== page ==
7. Not an expert, only an astute observer. It appears that the halyard tension is almost entirely resolved in leech tension (or on a line between head board and clew). The predicted loads on my sail were 5000 lbs halyard, 4000 lbs clew, and a couple of hundred tack. When actually under sail, the clew download can be read from the pressure gages on the vang, and it is somewhat less than predicted, maybe a bit over 3000 lbs. at the point we reef. No gage on the halyard but I had to go up to 9mm 12 strand spectra on the 2:1 halyard and it still stretches plenty. Raising sail, I tension the the halyard against the tack line with full weight on a 56 winch (and 2:1 tackle) with the last bit between the halyard conduit and the winch striking about and "A" on the scale when plucked. Probably is 2000 lbs or more so 4000 on the sail head (and tack line). As soon as we bear away and the vang comes on, I can go forward and unload the tack line with my hands - <50 lbs., all the load has been taken by the leech. The battens - especially the top 3 - have amazing compression in them. It was one of those that went through heavy spectra webbing. My boat might be a little different as the unstayed mast forms a bendy rig. Mast head will bend aft 1 - 2' when fully powered. Does that unload the tack? Don't know.
  8. If only those facilities are available....also there is the issue of length on a trailer - the whole zipped assembly is just under 8 meters long. I remember when my masts were being made at Composite engineering, there was a delay because the braiding machine was tied up building a new batten for a broken one on the Mirabella V. 27 meters long that batten was. So all problems are relative.
  9. Don't know how long the drive is, but my guess would be, a well motivated and knowledgable crew of 5 might take a couple of hours each way. That'd be 20 man hours.
  10. It is not practical to disassemble the sail on deck, so my procedure is to zip up the stackpack, disconnect everything, tie the spare halyard around it 5 feet aft of the luff, tie the mizzen staysail halyard to the clew, then hoist it like a lanced whale and swing it to the dock. With the trips up the mast, about 1.5 - 2 hours into it now. On the dock pull all the battens out, flake it, brick it, bag it. Tip it up on end and get the dock cart standing up behind, then tip it into the dock cart, hope it is high tide going up the ramp. Figuring in one or two beers and lunch, it's about 5-6 hours total. On the last boat with a 600 sq ft main, cross cut dacron, pinhead with normal battens, about 70 lbs, I could have it in the car in 35 minutes without a rush. The main on Endeavor would probably be a bit of work.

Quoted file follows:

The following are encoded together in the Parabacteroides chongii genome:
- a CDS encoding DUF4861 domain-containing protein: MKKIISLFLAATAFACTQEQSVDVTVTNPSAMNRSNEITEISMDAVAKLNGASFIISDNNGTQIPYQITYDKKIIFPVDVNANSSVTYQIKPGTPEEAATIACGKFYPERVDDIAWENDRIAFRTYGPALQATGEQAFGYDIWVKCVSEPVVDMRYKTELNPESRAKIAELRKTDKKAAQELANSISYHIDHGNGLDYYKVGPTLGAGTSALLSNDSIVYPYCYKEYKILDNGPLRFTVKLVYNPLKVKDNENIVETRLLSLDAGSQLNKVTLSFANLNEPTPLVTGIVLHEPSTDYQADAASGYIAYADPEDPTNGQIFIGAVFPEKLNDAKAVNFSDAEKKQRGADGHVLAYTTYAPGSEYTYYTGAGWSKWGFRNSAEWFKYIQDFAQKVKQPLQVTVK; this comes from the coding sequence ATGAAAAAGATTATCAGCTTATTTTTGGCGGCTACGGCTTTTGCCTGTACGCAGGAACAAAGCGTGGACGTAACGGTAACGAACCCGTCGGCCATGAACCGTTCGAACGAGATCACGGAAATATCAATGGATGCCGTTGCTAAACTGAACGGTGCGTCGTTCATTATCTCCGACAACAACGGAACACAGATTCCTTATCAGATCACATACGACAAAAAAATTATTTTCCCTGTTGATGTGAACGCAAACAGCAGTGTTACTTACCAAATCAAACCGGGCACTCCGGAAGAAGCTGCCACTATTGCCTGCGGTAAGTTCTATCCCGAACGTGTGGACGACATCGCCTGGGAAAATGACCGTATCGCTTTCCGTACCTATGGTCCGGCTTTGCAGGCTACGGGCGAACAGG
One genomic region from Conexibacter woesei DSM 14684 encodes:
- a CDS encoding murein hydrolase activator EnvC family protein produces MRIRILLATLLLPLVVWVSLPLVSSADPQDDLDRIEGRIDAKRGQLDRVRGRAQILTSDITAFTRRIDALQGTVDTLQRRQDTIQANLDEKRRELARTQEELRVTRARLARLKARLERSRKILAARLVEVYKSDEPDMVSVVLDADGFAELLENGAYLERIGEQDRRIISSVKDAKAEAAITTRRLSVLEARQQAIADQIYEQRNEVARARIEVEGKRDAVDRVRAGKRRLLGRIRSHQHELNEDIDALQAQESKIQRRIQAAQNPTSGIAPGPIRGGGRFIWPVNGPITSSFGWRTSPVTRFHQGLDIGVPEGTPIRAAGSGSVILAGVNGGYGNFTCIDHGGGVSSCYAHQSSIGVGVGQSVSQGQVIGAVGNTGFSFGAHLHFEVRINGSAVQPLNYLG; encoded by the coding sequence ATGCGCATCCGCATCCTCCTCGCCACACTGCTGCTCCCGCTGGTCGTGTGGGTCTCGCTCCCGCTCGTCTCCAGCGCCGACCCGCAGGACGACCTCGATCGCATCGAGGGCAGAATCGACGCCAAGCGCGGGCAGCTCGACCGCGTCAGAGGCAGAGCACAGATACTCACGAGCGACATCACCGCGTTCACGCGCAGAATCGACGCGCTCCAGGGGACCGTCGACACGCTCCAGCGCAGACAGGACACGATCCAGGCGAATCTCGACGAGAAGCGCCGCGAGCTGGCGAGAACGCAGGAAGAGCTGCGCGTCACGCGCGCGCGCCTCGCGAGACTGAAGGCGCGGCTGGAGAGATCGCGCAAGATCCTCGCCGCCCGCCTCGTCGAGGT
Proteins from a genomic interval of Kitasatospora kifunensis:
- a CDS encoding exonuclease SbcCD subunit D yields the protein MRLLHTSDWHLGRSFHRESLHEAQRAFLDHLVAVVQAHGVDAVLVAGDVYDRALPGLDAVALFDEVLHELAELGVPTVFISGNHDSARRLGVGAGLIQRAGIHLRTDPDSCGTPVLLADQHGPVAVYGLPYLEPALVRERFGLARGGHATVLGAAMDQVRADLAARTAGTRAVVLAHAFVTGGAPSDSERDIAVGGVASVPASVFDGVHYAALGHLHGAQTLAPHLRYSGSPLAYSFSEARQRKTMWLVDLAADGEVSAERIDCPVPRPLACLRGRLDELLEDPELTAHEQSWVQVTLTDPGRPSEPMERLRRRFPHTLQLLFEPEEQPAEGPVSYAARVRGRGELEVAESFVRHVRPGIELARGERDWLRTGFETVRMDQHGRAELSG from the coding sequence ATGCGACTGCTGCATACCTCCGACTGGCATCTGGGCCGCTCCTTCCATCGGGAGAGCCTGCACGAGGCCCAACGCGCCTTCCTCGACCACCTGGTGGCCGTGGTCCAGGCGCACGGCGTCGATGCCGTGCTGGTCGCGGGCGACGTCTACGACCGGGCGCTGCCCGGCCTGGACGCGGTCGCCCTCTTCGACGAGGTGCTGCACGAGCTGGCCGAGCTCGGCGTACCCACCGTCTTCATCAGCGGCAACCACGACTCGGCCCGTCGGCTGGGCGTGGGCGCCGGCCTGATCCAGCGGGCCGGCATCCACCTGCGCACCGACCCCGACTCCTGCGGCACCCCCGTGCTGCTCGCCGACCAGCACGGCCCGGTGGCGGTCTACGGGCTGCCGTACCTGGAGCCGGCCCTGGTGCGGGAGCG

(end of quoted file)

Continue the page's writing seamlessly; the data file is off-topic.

11. DDW

    It's not a bug, it's a feature

    I don't know, but in practice they are not accountable. I'd have a more sympathetic attitude if they showed the slightest restraint, but sadly no. Middle of channels, strewn through anchorages, carpet bombed around fuel docks. I'd suggest routine mine sweeping of channels and anchorages. The gear costs money, and if they lose enough of it perhaps they'd learn.
  12. We've already covered the sailmaker yard. Some manufacturers seem to quote the as delivered weight, others do not specify. However this is one of my primary questions: are the corner patches, reef patches, bolt rope and hardware 50% of the weight? That would mean that even big savings on the cloth yields small rewards. Unless fancy sail construction eliminates these, which I have not seen.
  13. DDW

    Dyneema lifelines

    Thing is, rust and C.C. reduce the strength of SS lifelines, and the damage is usually as hidden. I used NER Endura 8mm on my uppers, new strength 14,500 lbs. Should be adequate, even with a little UV thrown in. Haven't worried much about running the genoa sheet over them.
  14. DDW

    Galvanic intrigue

    Through discounters, the Charles is only a little more than the Victron, but I'd go with the Victron as it is dual voltage. I have a 2500W Mastervolt inverter, and routinely run shop vac, sanders, and everything else from it. Solar recharges the batteries. This for 11 years. But running a dehumidifier 24/7 the solar will not keep up. For that use, even a small isolation transformer would work, I think 500VA would do. I might consider building a box for one of those, add 5A breakers on the out, and leave it on the dock. They can be had on ebay for $100-200.
  15. DDW

    It's not a bug, it's a feature

    I wish many, many more would sail through the infested waters of Maine, using their kelp cutter liberally and often.